This Sunday 

This Sunday: Bringing Down Barriers – The Fall of the Berlin Wall 

In November 1989 the Berlin Wall fell symbolizing the end of the cold war. Rich Seifert was in Prague and the Czech republic just before the wall came down, and in Germany on a Fulbright scholarship ten years after. Today he will speak about the immediate and long-term effects in Germany and abroad. Speaker, Rich Seifert. Lay Leader, Michael Ream. Music, Susan Grace.

This Sunday: A Raging Debate – Health Care Reform & Our Community 

Roughly $2.5 trillion is at stake, the amount the nation spends each year on health care, nearly a fifth of the American economy. Politicians, the nation’s doctors, and the public (especially the 50 million uninsured) have a vested interest in the outcome of this heated debate. How could reform affect practitioners, the public, and the insurance industry? Speaker and lay leader, Penni Haskins. Accompanist, Vera Alexander.

This Sunday: Beware the Book! 

“Books are one of the first places where knowledge and history are kept, and we go back to build on that knowledge and experience. To censor or block published word keeps society from possible growth.”  – Kimmetha Herndon

There is nothing quite like banning a book, or declaring it dangerous, to increase that book’s sales. Sometimes however, nobody notices and the banned book stays lost to a school, library, or community. Let us celebrate our right to the power of literature and make known the dangers that exist when restraints are imposed on access to information in a free society. Presenter, June Pinnell-Stephens. Lay Leader, Jeanne Olson. Accompanists, Laurel Holmes & Susan Grace.

This Sunday: Don’t Stare, and Don’t Point – A Path to Unitarian Universalism 

UUFF member Peter Pierson explores the sometimes irreverent, but substantial, paths some of us take to find this place, this UU faith.

This Sunday: Food for Thought – Can doing the right thing be delicious? 

Raising animals for meat caused UUFF member Shaun L. reflect on many questions involving our relationship with food. When it comes to our food we make choices on a daily basis about what we buy and what we eat. What are the principles or values that guide us when it comes to our food choices? How do these choices affect our own health, the health of our families, and of our communities? There are things that we believe in and want to do that may not be attainable right now; our challenge is finding ground between the romantic and the practical. View the UUA study guide on Ethical Eating at and join us for the last in our series on the topic. There will be a potluck featuring local foods after the service and a chance for discussion. Speaker, Shaun Lott. Lay Leader, Mike Bonilla. Accompanist, Marsha Sousa.

This Sunday: The Importance of Rosh Hashana 

Rosh Hashana is one of the most sacred of Jewish holidays. Many refer to it as the Jewish New Year but this a narrow description of a very complex holiday; it encompasses a variety of themes such as remembrance, judgment, renewal, and forgiveness. On this Sunday, the last day of Rosh Hashana, Monte Slusher will speak of the importance of Rosh Hashana and what we can learn from it. Speaker, Monte Slusher. Lay leader, tba. Accompanist, Marhsa Sousa.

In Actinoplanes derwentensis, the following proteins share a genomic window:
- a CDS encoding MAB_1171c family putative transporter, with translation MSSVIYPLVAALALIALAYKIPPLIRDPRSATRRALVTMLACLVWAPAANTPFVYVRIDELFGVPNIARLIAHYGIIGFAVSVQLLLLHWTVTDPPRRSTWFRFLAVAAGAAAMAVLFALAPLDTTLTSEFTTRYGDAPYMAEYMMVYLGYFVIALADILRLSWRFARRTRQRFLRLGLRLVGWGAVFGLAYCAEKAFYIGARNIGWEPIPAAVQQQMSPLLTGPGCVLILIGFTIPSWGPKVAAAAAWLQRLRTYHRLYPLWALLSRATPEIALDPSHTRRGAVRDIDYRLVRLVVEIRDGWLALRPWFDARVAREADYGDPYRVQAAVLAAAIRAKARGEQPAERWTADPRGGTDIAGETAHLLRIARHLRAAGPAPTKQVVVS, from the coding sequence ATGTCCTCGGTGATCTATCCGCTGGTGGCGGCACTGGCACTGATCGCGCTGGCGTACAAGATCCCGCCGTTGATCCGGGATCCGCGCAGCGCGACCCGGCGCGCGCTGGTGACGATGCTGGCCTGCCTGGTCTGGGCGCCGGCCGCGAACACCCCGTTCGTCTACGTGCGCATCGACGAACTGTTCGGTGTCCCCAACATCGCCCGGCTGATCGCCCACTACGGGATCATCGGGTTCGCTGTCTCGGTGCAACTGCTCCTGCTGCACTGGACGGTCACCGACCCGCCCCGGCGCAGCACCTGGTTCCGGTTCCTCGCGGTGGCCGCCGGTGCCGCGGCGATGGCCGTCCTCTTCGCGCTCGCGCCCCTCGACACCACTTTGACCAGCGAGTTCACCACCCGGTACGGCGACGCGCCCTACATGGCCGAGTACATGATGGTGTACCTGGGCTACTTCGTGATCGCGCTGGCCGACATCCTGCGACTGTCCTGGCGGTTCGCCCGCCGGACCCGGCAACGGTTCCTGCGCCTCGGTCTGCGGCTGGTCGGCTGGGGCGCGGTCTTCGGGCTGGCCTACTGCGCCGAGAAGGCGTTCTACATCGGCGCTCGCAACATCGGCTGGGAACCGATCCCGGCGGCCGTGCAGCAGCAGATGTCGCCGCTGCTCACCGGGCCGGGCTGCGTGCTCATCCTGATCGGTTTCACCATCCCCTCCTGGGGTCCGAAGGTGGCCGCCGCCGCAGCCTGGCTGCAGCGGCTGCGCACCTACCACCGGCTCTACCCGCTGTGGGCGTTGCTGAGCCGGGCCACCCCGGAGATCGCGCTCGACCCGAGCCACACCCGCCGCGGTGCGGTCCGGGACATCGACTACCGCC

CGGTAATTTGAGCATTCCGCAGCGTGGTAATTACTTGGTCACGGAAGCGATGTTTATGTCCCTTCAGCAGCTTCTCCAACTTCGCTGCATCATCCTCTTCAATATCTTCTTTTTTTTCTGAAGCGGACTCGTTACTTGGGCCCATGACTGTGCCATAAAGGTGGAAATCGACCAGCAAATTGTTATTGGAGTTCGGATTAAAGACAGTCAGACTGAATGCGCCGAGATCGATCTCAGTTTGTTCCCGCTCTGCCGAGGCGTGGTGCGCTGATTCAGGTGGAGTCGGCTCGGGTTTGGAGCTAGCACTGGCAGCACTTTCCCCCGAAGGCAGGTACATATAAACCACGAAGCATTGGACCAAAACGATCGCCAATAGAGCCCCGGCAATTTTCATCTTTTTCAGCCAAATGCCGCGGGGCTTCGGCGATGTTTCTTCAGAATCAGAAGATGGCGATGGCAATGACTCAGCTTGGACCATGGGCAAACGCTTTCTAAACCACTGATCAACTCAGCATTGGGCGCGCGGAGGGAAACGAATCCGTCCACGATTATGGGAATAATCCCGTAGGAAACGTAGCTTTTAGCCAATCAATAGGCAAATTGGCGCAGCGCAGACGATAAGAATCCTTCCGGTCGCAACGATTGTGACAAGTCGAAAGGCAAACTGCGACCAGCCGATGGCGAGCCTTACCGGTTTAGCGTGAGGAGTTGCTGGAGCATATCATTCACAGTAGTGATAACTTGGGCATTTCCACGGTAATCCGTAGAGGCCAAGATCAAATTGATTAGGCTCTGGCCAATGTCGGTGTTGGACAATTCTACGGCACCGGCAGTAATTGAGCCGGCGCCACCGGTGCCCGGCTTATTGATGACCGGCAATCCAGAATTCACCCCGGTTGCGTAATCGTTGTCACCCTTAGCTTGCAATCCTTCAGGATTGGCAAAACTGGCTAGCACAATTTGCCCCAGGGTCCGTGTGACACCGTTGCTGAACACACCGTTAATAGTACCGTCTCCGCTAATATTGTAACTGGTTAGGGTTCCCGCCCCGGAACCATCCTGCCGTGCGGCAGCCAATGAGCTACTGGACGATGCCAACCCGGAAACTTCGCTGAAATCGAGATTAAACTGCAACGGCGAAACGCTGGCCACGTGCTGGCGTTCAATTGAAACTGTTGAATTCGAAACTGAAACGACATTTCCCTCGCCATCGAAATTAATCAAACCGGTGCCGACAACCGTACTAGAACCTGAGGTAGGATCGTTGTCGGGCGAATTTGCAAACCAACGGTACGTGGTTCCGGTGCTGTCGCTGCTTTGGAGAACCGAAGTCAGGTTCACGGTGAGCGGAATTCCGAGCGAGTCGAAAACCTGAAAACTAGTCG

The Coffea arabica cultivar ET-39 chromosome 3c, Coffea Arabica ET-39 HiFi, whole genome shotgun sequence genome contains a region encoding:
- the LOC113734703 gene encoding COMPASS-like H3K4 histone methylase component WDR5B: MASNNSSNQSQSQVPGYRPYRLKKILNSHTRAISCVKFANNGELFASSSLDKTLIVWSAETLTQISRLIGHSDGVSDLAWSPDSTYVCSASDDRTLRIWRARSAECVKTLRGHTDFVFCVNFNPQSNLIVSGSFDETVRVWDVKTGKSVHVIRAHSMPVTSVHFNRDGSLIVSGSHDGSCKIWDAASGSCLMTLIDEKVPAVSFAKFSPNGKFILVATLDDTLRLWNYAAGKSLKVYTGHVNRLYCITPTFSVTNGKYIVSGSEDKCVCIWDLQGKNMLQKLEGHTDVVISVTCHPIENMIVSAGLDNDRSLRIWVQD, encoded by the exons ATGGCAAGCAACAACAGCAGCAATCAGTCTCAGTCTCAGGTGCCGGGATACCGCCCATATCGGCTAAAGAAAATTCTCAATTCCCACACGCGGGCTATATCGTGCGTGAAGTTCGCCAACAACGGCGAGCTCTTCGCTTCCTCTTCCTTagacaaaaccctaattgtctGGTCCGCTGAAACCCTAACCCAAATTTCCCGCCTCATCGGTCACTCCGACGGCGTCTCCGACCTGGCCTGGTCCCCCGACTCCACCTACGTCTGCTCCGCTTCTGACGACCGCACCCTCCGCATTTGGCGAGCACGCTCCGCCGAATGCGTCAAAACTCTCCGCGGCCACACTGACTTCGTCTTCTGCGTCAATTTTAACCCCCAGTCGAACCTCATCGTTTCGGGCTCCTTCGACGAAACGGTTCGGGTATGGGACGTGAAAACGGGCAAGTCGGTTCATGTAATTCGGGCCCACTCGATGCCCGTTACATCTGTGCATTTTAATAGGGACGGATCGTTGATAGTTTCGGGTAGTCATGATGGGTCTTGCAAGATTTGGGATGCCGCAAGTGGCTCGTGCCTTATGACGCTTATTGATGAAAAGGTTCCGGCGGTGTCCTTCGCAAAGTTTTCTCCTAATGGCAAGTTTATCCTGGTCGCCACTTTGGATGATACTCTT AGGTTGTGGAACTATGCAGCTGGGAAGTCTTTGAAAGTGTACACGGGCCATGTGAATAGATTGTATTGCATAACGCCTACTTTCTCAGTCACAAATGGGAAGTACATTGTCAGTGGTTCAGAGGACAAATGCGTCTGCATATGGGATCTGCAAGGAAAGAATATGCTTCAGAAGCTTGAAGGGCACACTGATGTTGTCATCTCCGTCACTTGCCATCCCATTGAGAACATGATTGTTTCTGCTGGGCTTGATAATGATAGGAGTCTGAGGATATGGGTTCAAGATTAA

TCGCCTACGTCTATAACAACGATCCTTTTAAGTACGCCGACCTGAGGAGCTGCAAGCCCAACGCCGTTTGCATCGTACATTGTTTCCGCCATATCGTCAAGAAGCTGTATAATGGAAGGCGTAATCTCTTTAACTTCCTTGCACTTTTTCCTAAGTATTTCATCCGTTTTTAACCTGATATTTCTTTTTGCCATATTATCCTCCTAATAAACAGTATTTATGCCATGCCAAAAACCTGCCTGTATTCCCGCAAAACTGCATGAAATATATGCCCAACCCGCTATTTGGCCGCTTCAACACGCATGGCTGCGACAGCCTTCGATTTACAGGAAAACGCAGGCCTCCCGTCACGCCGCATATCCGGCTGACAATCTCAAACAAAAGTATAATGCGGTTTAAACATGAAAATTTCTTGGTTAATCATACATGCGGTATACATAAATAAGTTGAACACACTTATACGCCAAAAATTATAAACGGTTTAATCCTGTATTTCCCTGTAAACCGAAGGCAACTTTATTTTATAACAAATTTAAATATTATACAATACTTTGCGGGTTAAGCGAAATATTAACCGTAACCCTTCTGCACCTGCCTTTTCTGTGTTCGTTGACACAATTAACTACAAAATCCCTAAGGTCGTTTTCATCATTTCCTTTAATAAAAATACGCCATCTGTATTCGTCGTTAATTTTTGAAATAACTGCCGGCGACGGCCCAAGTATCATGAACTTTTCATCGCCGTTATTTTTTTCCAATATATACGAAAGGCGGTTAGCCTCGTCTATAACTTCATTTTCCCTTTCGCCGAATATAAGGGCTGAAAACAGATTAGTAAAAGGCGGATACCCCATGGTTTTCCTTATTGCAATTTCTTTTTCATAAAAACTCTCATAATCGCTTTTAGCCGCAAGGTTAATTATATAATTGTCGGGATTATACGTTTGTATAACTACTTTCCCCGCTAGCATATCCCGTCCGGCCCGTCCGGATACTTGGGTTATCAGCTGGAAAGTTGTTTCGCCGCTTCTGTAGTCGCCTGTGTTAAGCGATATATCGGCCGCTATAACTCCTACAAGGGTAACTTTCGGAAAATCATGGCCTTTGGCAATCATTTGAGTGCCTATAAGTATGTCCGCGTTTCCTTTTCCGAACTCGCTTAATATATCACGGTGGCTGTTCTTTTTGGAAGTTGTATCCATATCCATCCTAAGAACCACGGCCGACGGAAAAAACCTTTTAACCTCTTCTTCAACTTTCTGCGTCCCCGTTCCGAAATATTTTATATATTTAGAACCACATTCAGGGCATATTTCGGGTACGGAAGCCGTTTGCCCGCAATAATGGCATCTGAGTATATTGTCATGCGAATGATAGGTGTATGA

This Sunday: Birds and Yupik Culture 

Presentation on the part birds play in Yupik culture. It will include pictures of the birds in their wild habitat and the various ways they are hunted and used in their diet. It will also include many other aspects of Yupik culture, including hunting for the different species of seals the people incorporated in their diet. Pictures span 21 years of life in four Yupik villages: Hooper Bay, Scammon Bay, Emmonak and Marshall between 1979 and 2000. Speaker, Frank Keim. Lay Leader, Cam Leonard. Accompanist, Vera Alexander.

This Sunday: Water Communion 

Today we celebrate water, which connects and nourishes us all. Bring a small amount of water (actual or symbolic) gathered from your summer activities for our annual Water Communion ceremony. Many of us travel or adventure at home during summer; all have new experiences to share.

This Sunday: In Our End is Our Beginning 

T. S. Eliot wrote, “What we call the beginning is often the end. And to make an end is to make a beginning. The end is where we start from.” Endings are often perceived negatively but these words encourage us to reconsider that perspective. While grieving the inevitable end is often necessary, we can take comfort that the world is round and the place which may seem like the end may also be only the beginning. Instead of seeing the sadness of an ending or the joy of a beginning can we view a continuum of events where each is responsible for the next, one building upon the other? Lay Leader, Shaun Lott. Speaker, Michael Bonilla. Accompanist, Laurel Holmes

Gathering – The Spiritual Discipline of Berry Picking 

This Sunday: Responsible foraging builds environmental awareness and is the most ecologically sustainable method of procuring food. But more than anything, harvesting wild food satisfies a deep desire to connect with our roots and participate in Nature. We gather to nourish body and spirit. This is our fourth service in a series on ethical eating. The final service in the series will be in September and will examine raising animals for food. You can find online materials, including an Ethical Eating Study Guide, at Lay Leader, Frida Shroyer, Speaker, Lisa Sporleder, Accompanist, Susan Johnson.